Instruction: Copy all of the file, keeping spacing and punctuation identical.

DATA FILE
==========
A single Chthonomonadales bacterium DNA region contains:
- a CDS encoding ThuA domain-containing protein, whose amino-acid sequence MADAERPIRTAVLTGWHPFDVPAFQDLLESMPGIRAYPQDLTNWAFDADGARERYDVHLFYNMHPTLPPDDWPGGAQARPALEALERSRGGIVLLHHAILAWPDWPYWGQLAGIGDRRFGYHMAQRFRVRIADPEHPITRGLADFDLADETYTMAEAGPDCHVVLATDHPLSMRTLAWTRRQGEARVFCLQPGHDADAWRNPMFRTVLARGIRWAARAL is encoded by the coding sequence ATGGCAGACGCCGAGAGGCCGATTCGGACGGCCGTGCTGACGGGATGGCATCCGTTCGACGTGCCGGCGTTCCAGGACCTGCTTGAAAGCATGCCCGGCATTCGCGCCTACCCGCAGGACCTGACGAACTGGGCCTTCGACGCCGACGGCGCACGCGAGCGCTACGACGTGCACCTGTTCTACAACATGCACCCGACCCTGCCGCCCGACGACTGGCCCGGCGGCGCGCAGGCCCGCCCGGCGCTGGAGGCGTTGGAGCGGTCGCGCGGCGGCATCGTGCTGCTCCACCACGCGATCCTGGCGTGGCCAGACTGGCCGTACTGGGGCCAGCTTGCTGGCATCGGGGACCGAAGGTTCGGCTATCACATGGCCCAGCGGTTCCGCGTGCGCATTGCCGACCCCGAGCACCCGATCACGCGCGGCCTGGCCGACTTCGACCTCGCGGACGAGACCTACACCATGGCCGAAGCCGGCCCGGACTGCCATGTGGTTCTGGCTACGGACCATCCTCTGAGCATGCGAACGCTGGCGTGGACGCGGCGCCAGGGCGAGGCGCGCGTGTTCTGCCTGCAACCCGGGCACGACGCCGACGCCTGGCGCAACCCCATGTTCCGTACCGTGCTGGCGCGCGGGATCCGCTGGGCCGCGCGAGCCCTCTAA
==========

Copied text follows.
A single Chthonomonadales bacterium DNA region contains:
- a CDS encoding ThuA domain-containing protein, whose amino-acid sequence MADAERPIRTAVLTGWHPFDVPAFQDLLESMPGIRAYPQDLTNWAFDADGARERYDVHLFYNMHPTLPPDDWPGGAQARPALEALERSRGGIVLLHHAILAWPDWPYWGQLAGIGDRRFGYHMAQRFRVRIADPEHPITRGLADFDLADETYTMAEAGPDCHVVLATDHPLSMRTLAWTRRQGEARVFCLQPGHDADAWRNPMFRTVLARGIRWAARAL is encoded by the coding sequence ATGGCAGACGCCGAGAGGCCGATTCGGACGGCCGTGCTGACGGGATGGCATCCGTTCGACGTGCCGGCGTTCCAGGACCTGCTTGAAAGCATGCCCGGCATTCGCGCCTACCCGCAGGACCTGACGAACTGGGCCTTCGACGCCGACGGCGCACGCGAGCGCTACGACGTGCACCTGTTCTACAACATGCACCCGACCCTGCCGCCCGACGACTGGCCCGGCGGCGCGCAGGCCCGCCCGGCGCTGGAGGCGTTGGAGCGGTCGCGCGGCGGCATCGTGCTGCTCCACCACGCGATCCTGGCGTGGCCAGACTGGCCGTACTGGGGCCAGCTTGCTGGCATCGGGGACCGAAGGTTCGGCTATCACATGGCCCAGCGGTTCCGCGTGCGCATTGCCGACCCCGAGCACCCGATCACGCGCGGCCTGGCCGACTTCGACCTCGCGGACGAGACCTACACCATGGCCGAAGCCGGCCCGGACTGCCATGTGGTTCTGGCTACGGACCATCCTCTGAGCATGCGAACGCTGGCGTGGACGCGGCGCCAGGGCGAGGCGCGCGTGTTCTGCCTGCAACCCGGGCACGACGCCGACGCCTGGCGCAACCCCATGTTCCGTACCGTGCTGGCGCGCGGGATCCGCTGGGCCGCGCGAGCCCTCTAA